Genre and Form

In class last Thursday, we discussed genre and form from a few different angles. We agreed that these terms have to do with the way that works are grouped. There are different criteria by which grouping can occur. For example the medium of the work: literature, film, painting, etc. But there is not one way that these groupings work and they are often overlapping, like how both films and works of literature can be considered fiction or nonfiction. There are subgroupings within groupings that work in a hierarchical way, such as the genre of science fiction that could be placed within novels, which is itself in literature.

We talked about how genres can be used to classify “high” or “low” works of art in an unfair way. One of the most conspicuous examples of this is how genres such as detective novels or science fiction are put into distinct sections of bookstores and so thought of as less valuable than novels in the more generalized “fiction” genre. However, these unclassified novels also have genres, such as family melodrama. Novels that are placed in genre sections are stigmatized because they are considered to follow a formula and thus lack sophistication, but this is not necessarily a bad thing since practically every work is related to at least one genre and so follows certain patterns.

Continuing the point that following the conventions of a genre doesn’t necessarily mean that a work is good or bad, we discussed how we can critically judge works. For example, all romantic comedy films follow a certain formula, and “push buttons” in order to make us feel desired emotions. However, some are more successful than others. The successful romantic comedies are often ones that use many markers of the genre but use just enough new “twists” on the formula in order to keep it from feeling stale.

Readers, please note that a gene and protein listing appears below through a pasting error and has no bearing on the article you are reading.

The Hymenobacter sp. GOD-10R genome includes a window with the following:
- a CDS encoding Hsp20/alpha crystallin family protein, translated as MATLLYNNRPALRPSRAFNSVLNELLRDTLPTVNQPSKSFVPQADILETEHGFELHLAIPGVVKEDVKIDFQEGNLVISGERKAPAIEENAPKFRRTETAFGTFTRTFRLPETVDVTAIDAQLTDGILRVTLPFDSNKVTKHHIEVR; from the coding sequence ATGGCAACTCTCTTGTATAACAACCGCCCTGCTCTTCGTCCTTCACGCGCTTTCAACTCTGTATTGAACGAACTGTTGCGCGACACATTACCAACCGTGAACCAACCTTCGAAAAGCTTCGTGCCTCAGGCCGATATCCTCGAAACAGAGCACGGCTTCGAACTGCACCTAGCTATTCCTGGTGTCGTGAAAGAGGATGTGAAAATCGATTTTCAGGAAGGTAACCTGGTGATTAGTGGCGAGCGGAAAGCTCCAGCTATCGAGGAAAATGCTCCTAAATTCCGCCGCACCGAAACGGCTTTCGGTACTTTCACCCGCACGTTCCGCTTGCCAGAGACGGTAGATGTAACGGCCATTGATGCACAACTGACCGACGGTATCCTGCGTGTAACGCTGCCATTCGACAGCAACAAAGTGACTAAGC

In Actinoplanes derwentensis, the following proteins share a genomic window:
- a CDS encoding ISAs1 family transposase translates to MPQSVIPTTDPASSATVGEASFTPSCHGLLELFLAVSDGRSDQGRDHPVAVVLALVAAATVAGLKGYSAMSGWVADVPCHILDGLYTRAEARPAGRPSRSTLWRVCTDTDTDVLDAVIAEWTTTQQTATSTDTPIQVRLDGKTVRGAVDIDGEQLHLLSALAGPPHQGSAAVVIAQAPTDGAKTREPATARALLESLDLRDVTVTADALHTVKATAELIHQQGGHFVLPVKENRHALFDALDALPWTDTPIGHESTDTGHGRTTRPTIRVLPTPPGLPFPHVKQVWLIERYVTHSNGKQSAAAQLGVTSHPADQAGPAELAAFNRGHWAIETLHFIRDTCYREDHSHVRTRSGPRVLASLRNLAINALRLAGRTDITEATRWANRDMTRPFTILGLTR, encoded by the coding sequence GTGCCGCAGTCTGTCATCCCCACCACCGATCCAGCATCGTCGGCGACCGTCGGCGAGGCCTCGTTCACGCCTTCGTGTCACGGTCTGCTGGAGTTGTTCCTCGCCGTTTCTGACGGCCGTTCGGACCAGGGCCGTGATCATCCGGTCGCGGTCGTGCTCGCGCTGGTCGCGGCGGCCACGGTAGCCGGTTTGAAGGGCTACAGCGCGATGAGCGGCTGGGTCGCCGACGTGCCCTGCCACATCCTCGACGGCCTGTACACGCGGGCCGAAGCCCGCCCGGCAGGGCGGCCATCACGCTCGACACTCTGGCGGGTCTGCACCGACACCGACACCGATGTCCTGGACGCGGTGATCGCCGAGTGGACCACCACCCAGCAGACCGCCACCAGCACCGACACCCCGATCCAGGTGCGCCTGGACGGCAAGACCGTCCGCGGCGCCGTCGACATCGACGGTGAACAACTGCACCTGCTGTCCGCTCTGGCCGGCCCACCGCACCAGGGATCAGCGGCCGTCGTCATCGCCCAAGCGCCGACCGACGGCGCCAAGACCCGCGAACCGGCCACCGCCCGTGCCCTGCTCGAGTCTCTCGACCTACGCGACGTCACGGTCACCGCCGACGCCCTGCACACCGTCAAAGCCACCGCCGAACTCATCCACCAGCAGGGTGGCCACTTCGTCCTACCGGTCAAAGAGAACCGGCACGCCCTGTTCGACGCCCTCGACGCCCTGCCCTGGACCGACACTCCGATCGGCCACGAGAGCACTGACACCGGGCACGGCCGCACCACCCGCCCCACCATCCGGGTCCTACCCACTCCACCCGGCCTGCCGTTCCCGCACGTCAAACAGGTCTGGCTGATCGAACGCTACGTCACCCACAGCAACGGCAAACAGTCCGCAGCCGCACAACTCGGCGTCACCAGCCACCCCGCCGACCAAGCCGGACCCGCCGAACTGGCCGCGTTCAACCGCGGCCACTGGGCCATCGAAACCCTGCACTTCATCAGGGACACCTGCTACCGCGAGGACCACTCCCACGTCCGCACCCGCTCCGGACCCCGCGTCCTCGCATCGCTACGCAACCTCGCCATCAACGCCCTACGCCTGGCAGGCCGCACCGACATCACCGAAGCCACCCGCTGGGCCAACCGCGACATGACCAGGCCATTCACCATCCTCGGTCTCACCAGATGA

Working off of these discussion points, it seems to me that there are some key differences between genre and form. Form is more objective and involves bigger categories: either a play has three acts or it doesn’t. Genre seems to be fluid and involve subcategories of form. For example, is a certain play more tragic or comic? Good quality works often play with genre but never lack it completely. We like to be able to recognize the patterns of a work in order to have an idea of what is going on, but don’t want it to follow a formula so precisely that we can predict exactly what will happen next.

Leave a Reply